What do you think,is The Big three failing caused by Southern alliances with other nations...or just poor business decisions?
The economic Civil War
The South's attempt to kill the North's auto industry is the latest battle in an ongoing conflict. It's time for a Third Reconstruction to put an end to it.
As the regional politics of the automobile bailout controversy demonstrate, the Civil War continues. If the major U.S. automobile companies go under, it will be partly because timely federal aid for them was blocked by members of Congress like Tennessee Senator Bob Corker, whose states have created their own counter-Detroit in the form of Japanese, Korean, and German transplant factories. The South will have risen by bringing down the North. Jefferson Davis will have had his revenge.
The most shocking thing about the alliance between the Southern states and America's friendly but earnest economic rivals to destroy America's most important industry is the fact that so few people find it shocking. Contrast the U.S. with the European Union. The nation-states of the European Union collaborate with each other in order to compete against foreign economic rivals, including the U.S., Japan, and China. By contrast, many states, particularly in the South, collaborate with foreign economic rivals of the U.S. in order to compete against other American states. Any British or French or German leader who proposed collaborating with Japan or the U.S. in order to wipe out industry and destroy jobs in neighboring EU member states would be jeered out of office. But it is perfectly acceptable for American states to connive with Asian and European countries in the destruction of industry elsewhere in the U.S.
Perhaps the lack of outrage over race-to-the-bottom rivalries among U.S. states and regions can be attributed to the longevity of this familiar Southern economic strategy. In the early 20th century, the Southern states were the first to adopt conscious statewide economic development policies, which then as now meant poaching industries from New England and the Midwest where wages and public spending and regulation were greater. That's how the South took the textile industry from New England, before losing it to lower-wage Asia. Now with the help of Nissan, Toyota, and BMW, the South is trying to replace Detroit as the center of U.S. automobile production, using low wages, anti-union laws, and low taxes to benefit from the outsourcing of industry from societies more advanced than the South, like Japan and Germany. The economic Axis is collaborating with the neo-Confederates against their common opponent -- the American Union. If they succeed, the losers will be not only non-Southern regions in the U.S., but the majority of Southerners of all races, whose interest in decent wages, good education, and adequate public services have almost always been sacrificed to the greed of the well-connected few by Southern statehouse gangs.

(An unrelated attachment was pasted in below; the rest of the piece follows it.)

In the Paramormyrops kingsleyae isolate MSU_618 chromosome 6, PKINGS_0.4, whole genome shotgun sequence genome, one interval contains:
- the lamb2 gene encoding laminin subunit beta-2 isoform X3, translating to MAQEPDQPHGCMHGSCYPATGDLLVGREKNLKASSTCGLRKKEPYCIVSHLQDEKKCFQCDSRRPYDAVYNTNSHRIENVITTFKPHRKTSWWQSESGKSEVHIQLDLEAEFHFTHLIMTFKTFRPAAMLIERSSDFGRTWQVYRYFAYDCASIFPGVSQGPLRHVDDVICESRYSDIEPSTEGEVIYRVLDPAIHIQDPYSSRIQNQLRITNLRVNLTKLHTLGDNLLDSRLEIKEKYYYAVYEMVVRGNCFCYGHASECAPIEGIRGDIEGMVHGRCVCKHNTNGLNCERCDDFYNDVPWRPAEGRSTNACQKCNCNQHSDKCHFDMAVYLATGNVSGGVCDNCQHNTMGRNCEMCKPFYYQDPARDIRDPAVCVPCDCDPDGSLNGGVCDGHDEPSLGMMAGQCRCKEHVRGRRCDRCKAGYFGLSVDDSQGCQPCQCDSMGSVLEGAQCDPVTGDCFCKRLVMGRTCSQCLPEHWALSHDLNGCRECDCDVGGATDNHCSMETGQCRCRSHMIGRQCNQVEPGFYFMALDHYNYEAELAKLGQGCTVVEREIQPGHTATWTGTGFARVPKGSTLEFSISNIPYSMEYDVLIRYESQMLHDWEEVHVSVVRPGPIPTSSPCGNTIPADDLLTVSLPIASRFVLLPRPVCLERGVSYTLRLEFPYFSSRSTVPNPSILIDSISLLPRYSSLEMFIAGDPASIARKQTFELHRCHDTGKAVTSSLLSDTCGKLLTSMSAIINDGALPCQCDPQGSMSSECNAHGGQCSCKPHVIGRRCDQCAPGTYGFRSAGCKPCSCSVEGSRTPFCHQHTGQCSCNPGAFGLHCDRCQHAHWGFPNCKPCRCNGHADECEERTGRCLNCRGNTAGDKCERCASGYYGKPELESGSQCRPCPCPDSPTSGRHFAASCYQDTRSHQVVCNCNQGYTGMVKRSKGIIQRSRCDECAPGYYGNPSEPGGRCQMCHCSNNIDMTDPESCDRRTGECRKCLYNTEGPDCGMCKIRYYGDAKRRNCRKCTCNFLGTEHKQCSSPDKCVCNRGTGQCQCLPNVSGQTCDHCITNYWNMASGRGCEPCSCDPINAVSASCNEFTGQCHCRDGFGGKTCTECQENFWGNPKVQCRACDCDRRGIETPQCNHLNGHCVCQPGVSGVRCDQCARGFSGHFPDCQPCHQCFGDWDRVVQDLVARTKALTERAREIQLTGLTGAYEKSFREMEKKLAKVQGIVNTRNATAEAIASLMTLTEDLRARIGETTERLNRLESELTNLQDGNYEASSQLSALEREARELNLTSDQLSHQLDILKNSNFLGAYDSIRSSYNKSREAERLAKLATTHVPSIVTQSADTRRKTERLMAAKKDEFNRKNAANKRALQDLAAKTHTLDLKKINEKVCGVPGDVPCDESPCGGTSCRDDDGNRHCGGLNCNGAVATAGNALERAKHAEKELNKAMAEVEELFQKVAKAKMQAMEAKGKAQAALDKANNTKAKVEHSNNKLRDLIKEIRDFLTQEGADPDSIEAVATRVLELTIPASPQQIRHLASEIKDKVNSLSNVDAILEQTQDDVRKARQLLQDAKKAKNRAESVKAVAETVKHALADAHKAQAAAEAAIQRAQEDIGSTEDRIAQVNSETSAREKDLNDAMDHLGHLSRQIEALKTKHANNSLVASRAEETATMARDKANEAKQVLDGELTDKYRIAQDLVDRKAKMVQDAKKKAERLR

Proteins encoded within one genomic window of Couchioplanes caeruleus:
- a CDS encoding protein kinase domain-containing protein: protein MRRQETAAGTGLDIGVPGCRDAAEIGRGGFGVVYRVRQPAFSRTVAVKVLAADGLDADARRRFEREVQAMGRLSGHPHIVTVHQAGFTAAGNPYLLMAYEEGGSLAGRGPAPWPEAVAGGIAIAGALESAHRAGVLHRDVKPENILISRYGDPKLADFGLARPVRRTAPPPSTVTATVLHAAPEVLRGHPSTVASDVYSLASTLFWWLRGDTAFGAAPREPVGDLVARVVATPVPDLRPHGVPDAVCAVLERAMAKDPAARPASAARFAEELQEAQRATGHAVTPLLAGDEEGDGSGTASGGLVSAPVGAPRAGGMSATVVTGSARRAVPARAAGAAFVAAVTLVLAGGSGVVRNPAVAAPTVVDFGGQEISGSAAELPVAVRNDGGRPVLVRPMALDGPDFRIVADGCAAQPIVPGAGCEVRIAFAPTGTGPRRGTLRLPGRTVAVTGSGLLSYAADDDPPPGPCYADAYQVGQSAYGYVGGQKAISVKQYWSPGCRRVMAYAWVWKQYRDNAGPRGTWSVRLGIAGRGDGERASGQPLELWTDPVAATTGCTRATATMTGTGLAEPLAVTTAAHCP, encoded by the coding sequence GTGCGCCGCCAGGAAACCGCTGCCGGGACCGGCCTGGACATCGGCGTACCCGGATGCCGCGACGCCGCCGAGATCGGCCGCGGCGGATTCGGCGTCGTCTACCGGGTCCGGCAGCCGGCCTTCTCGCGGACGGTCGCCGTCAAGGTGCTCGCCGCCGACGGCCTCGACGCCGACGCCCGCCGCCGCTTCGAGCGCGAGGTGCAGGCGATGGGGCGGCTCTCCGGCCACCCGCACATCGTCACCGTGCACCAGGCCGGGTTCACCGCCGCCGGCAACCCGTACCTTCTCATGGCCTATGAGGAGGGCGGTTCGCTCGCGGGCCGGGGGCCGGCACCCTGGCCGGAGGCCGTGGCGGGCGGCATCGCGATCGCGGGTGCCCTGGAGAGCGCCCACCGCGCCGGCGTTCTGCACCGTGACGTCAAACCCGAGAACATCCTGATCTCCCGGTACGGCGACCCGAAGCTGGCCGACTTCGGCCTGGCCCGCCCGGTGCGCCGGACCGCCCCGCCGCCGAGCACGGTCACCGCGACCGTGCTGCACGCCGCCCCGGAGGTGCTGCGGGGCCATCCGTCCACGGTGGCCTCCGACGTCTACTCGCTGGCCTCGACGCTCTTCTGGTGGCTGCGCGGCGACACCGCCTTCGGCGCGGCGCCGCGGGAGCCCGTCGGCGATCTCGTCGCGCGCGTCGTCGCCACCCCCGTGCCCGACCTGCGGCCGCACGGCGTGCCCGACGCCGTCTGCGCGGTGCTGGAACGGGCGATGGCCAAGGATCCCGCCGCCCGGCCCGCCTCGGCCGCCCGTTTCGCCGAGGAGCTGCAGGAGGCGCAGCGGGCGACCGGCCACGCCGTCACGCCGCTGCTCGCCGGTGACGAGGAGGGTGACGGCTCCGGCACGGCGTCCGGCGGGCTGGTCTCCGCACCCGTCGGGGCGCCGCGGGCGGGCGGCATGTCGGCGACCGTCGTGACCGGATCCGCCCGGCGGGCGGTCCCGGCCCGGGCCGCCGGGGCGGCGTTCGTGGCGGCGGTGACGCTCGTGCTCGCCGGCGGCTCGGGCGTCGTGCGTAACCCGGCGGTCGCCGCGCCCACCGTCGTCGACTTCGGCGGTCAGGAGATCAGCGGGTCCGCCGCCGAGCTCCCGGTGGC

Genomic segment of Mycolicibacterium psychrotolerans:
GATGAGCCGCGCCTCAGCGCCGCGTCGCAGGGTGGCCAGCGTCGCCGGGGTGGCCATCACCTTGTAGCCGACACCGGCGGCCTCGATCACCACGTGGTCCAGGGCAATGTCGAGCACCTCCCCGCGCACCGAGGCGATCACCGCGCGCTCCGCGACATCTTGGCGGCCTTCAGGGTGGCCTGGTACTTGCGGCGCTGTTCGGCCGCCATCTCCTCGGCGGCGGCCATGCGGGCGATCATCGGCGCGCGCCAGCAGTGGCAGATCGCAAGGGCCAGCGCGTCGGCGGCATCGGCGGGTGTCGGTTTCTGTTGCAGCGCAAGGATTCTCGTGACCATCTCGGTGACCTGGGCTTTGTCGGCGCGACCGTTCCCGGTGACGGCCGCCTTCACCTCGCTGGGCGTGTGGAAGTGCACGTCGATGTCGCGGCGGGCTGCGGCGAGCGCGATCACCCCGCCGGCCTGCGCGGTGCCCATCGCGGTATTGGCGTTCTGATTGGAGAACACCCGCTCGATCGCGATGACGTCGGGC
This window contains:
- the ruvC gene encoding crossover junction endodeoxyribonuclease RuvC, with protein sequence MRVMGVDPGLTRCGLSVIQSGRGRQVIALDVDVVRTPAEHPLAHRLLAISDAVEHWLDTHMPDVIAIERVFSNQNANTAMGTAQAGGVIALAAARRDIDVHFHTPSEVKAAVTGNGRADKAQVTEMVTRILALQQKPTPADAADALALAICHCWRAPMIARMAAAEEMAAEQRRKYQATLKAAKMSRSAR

"A house divided against itself cannot stand." At each of the defining crises in American history, a major expansion of federal authority was necessary to overcome a division between North and South that threatened the future of the U.S. as a democratic, middle-class nation. The division between slave and free states was overcome by the defeat of the Confederacy and the Reconstruction amendments that abolished slavery and established national citizenship for the first time. During the New Deal era, the enormous gap between the agrarian South and West and the industrial Northeast was overcome by federal programs like rural electrification and highway building, federal regulation, and federal social insurance.
Today the division is no longer between slave and free states, or agrarian and industrial states, but between two models of industrial society -- the Northern model, based on adequate public service funding and taxation and unionization, and the Southern model, based on low-tax, low-service government and low-wage, non-unionized, easily exploited labor. If the industrial North and the industrial South compete for global capital investment, then the industrial South is likely to prevail, because Northern advantages in the form of a skilled workforce and superior public services are unlikely to overcome the South's advantages of low wages and low taxes and state and local tax subsidies. The result, sooner or later, will be the Southernization of the North and Midwest, as states in the historic middle-class core of the U.S. are forced by economic pressure to emulate the arrangements of Alabama and Mississippi and Texas.
More drivel at the link